Thursday, Dec. 12, 2013 12:01 am
A poochy plan
A place for dogs in Washington Park
The Hoelzers are pushing for a fenced-off leash area for dogs in Washington Park, and they are offering to put up as much as half of the estimated $100,000 cost. The 1.2-acre so-called dog park would be erected on a little-used grassy area that includes a few trees near the botanical gardens.
It’s not a done deal, and a recent 4-3 vote by the park board to OK private fundraising efforts signals that final approval may not be a sure thing. The board has set a Jan. 7 hearing to consider the proposal.
“I totally understand that not everyone on this earth loves dogs and doesn’t understand the need for a dog park,” said David Hoelzer, who owns two golden retrievers. “Washington Park is a very special place. People tend to get nervous when you request areas for special use.”
Dog parks, despite their name, are really for people, David Hoelzer says. Consider the age-old story of couples who meet while walking dogs. Hoelzer says that his sister-in-law recently got a job from an employer she met at a dog park outside Springfield.
“These things do happen,” Hoelzer says.
Other stuff happens, too, and so dog owners would be required to clean up after their pets and make sure they are properly licensed. Dogs in heat wouldn’t be allowed, nor would aggressive dogs.
“Dog parks are typically self-policed,” Hoelzer says. “There’s peer pressure for everyone to stay in line.”
Hoelzer points to the existing dog park at Stuart Park on the city’s northwest corner as evidence that off-leash dogs can coexist with each other as well as ball fields, picnic shelters and other amenities aimed at people. He said he envisions a dog park at Washington Park that would be open to everyone and their mutts, but a key card system could be developed that would require payment for entry, which could help cover maintenance expenses.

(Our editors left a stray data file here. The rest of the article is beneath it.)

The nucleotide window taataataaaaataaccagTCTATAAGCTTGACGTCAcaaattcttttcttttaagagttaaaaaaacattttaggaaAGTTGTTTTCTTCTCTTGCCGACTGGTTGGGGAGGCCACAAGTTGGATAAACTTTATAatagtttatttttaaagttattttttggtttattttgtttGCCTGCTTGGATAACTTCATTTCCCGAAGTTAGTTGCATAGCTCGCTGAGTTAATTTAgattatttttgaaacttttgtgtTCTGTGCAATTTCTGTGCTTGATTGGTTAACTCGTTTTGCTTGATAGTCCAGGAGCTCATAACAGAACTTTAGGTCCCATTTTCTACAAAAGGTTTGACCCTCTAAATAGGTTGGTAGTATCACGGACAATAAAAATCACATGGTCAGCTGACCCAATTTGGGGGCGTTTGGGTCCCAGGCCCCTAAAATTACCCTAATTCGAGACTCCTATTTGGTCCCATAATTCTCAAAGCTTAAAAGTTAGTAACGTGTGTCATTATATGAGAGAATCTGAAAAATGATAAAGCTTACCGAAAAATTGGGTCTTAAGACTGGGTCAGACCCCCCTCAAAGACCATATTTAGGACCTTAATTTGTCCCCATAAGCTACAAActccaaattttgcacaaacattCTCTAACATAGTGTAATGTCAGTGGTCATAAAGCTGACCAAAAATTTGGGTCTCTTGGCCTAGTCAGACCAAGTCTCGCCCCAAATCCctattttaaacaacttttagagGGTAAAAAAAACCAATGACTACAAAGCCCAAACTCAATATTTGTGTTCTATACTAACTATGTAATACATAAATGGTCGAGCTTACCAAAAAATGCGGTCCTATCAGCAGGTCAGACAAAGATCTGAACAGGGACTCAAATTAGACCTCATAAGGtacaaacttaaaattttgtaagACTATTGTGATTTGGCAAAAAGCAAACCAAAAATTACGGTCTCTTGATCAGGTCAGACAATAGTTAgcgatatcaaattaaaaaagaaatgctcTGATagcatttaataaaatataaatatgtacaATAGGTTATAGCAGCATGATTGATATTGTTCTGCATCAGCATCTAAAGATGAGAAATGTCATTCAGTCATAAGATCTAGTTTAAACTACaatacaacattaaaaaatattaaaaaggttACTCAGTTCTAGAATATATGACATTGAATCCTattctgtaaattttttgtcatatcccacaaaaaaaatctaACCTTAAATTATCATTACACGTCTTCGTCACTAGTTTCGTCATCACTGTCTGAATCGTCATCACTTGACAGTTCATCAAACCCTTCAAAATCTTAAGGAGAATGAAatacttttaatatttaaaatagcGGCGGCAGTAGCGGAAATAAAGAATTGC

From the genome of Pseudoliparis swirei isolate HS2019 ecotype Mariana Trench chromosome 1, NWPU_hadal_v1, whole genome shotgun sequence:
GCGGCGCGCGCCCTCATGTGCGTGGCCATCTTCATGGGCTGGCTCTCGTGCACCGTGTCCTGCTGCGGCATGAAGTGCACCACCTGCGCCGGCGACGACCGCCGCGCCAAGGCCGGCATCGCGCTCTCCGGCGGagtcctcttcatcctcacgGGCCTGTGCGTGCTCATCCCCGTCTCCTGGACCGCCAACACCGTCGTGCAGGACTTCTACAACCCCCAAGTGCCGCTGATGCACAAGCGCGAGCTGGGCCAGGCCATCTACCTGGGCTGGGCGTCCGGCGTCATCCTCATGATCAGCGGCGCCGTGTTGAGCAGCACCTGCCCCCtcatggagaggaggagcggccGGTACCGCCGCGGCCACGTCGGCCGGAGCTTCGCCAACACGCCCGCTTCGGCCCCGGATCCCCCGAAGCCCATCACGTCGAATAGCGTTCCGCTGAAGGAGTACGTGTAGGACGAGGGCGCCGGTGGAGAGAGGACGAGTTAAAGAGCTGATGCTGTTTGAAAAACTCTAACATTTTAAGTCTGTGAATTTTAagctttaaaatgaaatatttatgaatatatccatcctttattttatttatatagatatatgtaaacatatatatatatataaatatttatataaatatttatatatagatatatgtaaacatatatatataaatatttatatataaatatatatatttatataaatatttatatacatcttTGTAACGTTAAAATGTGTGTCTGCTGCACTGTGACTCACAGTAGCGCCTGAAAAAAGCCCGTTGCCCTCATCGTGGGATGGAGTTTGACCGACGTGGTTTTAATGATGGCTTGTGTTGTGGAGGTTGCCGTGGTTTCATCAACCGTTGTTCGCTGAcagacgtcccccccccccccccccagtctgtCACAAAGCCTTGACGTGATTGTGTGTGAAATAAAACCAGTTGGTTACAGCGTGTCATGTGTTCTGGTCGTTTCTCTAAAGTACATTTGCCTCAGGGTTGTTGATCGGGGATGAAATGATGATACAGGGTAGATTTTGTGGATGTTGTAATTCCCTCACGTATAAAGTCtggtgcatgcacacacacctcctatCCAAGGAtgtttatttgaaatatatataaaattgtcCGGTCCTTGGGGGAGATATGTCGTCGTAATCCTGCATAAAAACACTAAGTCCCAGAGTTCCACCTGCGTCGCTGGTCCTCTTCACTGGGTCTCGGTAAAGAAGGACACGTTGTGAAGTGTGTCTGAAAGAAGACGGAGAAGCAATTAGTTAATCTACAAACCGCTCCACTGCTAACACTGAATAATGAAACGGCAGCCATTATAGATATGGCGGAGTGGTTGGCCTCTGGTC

The dog park would include a disposable bag dispensing station for dog owners who neglect to bring their own. Hoelzer also wants to see a watering station for dogs and an agility course. Besides being a gathering spot for dog lovers, a dog park could become a spot for animal welfare groups to show off dogs in need of new homes, Hoelzer says.
“There are all kinds of things you could do out there,” Hoelzer says. “Dog parks are fairly popular in communities of all sizes. We’re not exactly cutting edge here.”
Hoelzer says he and his wife plan on raising $100,000, in part by matching themselves each donation made. Twenty percent would be set aside for maintenance, and Hoelzer says he would like to arrange for volunteers to perform maintenance, which essentially means cutting grass, trimming weeds and picking up any litter.
Park board member Ted Flickinger says that he loves dogs as much as anyone, but he doesn’t think Washington Park needs a dog park. He’s concerned about people parking where they shouldn’t and maintenance that he fears would eventually end up a park district responsibility and expense.
“I’ve got serious reservations about it,” Flickinger said. “My main concern is, Washington Park is a great park, but it’s overdeveloped. … There’s a lot of erosion problems, a lot of other problems because we’ve overdeveloped the park.”
Rather than consider ideas as they’re hatched, Flickinger said that the park district needs to come up with a master plan for parks. The plan now in place was written in 1987 and last updated in 2005, he said.
“This piecemeal stuff is just not the way to go,” Flickinger said. “We need a plan, and we need to keep it in place.”
While she shares Flickinger’s concerns about parking, board member Robin Schmidt says that a dog park is a fine plan. About 80 percent of the people she’s spoken with are in favor, she said.
“I think it’s a good idea because there’s a demand for it in that area,” Schmidt said. “People are already using it (that area) for that, from what I understand.”
Contact Bruce Rushton at firstname.lastname@example.org.